4.4 Limitations and strengths

      The current study is not without its limitations. Firstly, the sample size was small, and a larger number of participants would have added greater certainty to our findings. Secondly, we did not include a control group, so the functional improvements cannot be directly assigned to fampridine treatment. Our response rate of 21.7% measured by T25FW was comparable to other studies (
      • Goodman A.D.
      • Brown T.R.
      • Krupp L.B.
      • Schapiro R.T.
      • Schwid S.R.
      • Cohen R.
      • et al.
      Sustained-release oral fampridine in multiple sclerosis: a randomised, double-blind, controlled trial.
      ;
      • Jensen H.
      • Ravnborg M.
      • Mamoei S.
      • Dalgas U.
      • Stenager E.
      Changes in cognition, arm function and lower body function after slow-release Fampridine treatment.
      ;
      • Motl R.W.
      • Snook E.M.
      Confirmation and extension of the validity of the Multiple Sclerosis Walking Scale-12 (MSWS-12).
      ), however, which suggests a relevant and genuine clinical effect. Thirdly, different cut-offs are used in the literature for the 2MWT, limiting the comparability of our results with other studies (
      • Allart E.
      • Benoit A.
      • Blanchard-Dauphin A.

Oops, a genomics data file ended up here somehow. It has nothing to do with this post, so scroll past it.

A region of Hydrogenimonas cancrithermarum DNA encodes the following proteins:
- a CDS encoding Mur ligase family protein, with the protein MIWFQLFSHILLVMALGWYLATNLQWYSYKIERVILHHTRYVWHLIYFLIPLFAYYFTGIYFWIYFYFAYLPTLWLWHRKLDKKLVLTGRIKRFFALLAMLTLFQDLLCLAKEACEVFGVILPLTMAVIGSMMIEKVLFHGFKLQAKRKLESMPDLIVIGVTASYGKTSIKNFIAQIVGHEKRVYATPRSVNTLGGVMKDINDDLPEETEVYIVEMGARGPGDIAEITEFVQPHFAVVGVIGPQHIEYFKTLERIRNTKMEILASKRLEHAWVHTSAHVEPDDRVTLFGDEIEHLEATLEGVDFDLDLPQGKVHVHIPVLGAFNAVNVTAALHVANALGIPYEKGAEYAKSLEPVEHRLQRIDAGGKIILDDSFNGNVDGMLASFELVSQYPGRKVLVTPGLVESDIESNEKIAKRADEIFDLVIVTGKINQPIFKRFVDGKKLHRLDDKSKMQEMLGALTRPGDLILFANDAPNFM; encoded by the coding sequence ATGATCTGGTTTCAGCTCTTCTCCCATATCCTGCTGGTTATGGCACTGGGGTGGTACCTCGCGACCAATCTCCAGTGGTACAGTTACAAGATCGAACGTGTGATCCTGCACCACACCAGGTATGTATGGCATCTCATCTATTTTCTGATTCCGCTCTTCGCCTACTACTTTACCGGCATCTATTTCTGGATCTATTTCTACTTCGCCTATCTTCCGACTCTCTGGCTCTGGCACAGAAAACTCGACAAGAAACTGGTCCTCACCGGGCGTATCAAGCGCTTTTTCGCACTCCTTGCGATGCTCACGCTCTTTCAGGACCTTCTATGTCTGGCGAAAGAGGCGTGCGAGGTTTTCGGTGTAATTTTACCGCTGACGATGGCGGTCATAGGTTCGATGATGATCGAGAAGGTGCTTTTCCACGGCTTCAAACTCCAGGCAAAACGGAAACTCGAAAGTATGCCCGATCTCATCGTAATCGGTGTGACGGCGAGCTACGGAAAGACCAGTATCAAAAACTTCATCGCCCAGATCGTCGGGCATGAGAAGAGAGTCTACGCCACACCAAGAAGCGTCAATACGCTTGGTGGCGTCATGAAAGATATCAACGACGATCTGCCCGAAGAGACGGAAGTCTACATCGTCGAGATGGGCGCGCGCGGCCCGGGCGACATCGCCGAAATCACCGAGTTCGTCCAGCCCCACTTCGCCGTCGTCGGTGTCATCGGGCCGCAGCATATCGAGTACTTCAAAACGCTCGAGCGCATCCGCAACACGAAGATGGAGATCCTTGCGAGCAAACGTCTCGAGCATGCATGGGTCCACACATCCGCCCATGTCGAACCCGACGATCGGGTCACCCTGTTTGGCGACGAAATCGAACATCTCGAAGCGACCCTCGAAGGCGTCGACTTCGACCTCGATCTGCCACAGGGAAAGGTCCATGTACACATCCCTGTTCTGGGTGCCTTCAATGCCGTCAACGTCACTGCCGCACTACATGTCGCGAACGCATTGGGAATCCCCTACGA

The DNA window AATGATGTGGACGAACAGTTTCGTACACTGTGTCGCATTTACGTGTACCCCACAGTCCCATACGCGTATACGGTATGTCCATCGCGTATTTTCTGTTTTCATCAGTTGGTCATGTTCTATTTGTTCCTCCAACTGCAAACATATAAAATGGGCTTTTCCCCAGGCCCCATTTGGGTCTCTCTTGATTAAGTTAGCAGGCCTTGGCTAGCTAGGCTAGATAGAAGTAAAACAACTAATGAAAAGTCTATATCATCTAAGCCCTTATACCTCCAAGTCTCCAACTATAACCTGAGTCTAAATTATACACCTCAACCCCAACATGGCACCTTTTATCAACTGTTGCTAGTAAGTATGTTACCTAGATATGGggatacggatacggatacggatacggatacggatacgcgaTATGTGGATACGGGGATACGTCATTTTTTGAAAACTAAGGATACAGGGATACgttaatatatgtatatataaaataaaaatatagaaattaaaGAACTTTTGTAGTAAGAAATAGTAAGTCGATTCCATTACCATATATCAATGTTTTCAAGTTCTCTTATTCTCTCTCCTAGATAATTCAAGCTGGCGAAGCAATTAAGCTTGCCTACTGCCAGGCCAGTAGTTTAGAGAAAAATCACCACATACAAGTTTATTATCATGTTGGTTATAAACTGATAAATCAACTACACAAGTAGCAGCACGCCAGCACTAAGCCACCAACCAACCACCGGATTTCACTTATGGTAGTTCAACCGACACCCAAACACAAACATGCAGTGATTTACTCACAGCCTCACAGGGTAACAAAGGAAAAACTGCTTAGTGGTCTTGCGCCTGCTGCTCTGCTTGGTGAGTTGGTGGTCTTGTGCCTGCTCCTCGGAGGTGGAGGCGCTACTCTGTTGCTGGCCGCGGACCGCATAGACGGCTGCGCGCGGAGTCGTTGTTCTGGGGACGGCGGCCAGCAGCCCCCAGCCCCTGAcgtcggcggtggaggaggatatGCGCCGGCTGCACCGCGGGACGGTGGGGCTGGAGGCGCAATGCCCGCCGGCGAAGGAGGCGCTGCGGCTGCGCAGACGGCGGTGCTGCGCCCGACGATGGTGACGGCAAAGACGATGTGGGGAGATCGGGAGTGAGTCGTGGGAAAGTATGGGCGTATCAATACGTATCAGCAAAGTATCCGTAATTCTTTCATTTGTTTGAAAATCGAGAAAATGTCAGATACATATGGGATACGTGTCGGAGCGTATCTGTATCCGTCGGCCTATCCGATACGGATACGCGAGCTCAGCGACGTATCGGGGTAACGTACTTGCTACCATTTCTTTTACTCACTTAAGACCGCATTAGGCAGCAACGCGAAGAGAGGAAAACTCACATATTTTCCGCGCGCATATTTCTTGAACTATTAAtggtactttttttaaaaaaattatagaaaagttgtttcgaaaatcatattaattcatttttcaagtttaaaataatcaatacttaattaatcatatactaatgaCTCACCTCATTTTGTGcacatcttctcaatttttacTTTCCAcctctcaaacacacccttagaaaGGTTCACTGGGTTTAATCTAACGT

• Tiffreau V.
      • Thevenon A.
      • Zephir H.
      • et al.
      Sustained-released fampridine in multiple sclerosis: effects on gait parameters, arm function, fatigue, and quality of life.
      ;
      • Baert I.
      • Freeman J.
      • Smedal T.
      • Dalgas U.
      • Romberg A.
      • Kalron A.
      • et al.
      Responsiveness and clinically meaningful improvement, according to disability level, of five walking measures after rehabilitation in multiple sclerosis: a European multicenter study.
      ). We defined 20% improvement on 2MWT as a clinically relevant improvement; this cut-off was transferred from the other walking measurement and thus seemed relevant.
      The current study also has several strengths. We included multiple outcome measurements related to walking, hand function, and patient-reported outcomes, and thus we extend the knowledge about fampridine beyond its known impact on walking speed in individuals with MS. Furthermore, the EDSS level of our participants was assessed by the same trained clinician, in contrast to other studies that have used self-reported EDSS scores (
      • Learmonth Y.C.
      • Dlugonski D.D.
      • Pilutti L.A.
      • Sandroff B.M.
      • Motl R.W.
      The reliability, precision and clinically meaningful change of walking assessments in multiple sclerosis.
      ;
      • Motl R.W.
      • Snook E.M.
      Confirmation and extension of the validity of the Multiple Sclerosis Walking Scale-12 (MSWS-12).
      ). Moreover, our analyses were performed across a wide range of the EDSS levels, leading to information about fampridine treatment at different levels of disability, which is rarely seen in studies of fampridine.

      5. Conclusion